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Manuel Antonio

COSTA RICA | Monday, 27 January 2014 | Views [409]

Costa Rica continues to be an absolute ecologist dream, it´s just so chock-full of wildlife. It is nearly TOO easy to spot wildlife. We spend no more than a few hours in Manuel Antonio National Park and in that time saw coati´s, raccoons, the guinea pig-like agouti, ctenosaurs, iguana´s and, most amazingly, two types of sloths... and we weren´t even really trying! Ok maybe we were just a little.  We also heard and saw howler monkeys again. I must admit that the first time I saw one of those I was a bit startled as for a second I thought I was looking at a human being. Just a dark human-like shape, up in the trees, hands reaching out to grab a branch. Freaky.

Manuel Antonio is actually one of those parks which is nearly  loved too much. Easy to see why: it is very easily accessible due to its location adjacent to the very touristy beachtown of Manuel Antonio,  the park has a couple of most beautiful beaches and of course there is the wildlife. In fact the park is now such a tourist drawcard that it nearly feels like an amusement park: come 7 AM the gate opens and busloads full of tour groups start up the track, camera´s at the ready. And it is not just popular with foreigners,  Ticos (Costa Ricans) also come down in droves to swim and picnic at the beach. Unfortunately, people have started feeding the wildlife and you can guess what has happened. Come lunch time, there are little battles going on all over the beach between people and wildlife. No use stringing your food bags up in the trees either as that´s no problem for monkeys. But still, it is amazing to see sloths in such a heavily-visited place, and there is no denying that the park is both stunningly beautiful and amazingly full of wildlife.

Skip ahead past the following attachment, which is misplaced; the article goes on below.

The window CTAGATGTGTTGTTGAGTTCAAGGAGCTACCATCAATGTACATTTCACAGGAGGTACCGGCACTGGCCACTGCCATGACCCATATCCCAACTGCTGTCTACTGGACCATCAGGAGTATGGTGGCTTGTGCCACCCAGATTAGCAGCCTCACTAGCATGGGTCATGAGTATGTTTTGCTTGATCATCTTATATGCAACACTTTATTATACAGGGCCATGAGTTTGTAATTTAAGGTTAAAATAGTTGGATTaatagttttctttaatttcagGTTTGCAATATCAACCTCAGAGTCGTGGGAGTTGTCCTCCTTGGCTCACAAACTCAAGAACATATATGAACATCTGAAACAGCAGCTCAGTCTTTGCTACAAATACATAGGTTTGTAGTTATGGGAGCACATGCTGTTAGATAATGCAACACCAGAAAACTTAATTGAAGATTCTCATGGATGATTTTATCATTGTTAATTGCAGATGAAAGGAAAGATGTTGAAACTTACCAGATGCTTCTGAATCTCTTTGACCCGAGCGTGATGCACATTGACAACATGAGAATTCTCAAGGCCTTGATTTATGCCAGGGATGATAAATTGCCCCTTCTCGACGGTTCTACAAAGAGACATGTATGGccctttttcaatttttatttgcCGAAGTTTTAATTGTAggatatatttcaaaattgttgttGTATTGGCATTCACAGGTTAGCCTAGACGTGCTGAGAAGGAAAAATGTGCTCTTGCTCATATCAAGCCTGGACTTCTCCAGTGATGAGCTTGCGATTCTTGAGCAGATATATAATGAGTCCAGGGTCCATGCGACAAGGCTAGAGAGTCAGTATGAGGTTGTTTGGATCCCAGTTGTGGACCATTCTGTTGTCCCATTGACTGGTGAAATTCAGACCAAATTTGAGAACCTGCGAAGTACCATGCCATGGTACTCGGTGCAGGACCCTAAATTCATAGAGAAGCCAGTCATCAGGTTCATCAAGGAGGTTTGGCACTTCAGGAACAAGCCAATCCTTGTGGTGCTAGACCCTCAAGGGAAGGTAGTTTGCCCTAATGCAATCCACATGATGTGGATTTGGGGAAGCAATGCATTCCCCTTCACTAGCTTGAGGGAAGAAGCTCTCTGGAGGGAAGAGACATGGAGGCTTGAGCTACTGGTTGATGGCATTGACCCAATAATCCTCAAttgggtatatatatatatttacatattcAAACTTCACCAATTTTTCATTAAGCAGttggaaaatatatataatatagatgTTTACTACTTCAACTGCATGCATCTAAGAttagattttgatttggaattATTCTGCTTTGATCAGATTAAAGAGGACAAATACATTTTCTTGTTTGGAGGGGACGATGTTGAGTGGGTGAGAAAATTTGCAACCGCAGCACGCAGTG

And actually, Costa Rica is quite serious about its natural treasures. Costa Rica is the most politically stable country in Central America, and because of this, has for a long time been the destination of choice for western eco-research (as well as for American tourists/ retirees). With all this international attention and interest in its natural treasures, it´s no surprise Costa Rica is at the forefront of eco-tourism. Rangers are very knowledgeable about flora and fauna and park entry is stricktly regulated, with maximum daily visitors in some places. I would have loved to have done some volunteer work in Corcovado National Park but they required a minimum of several months. Great for me but a bit boring for Arnold!

 

 

 

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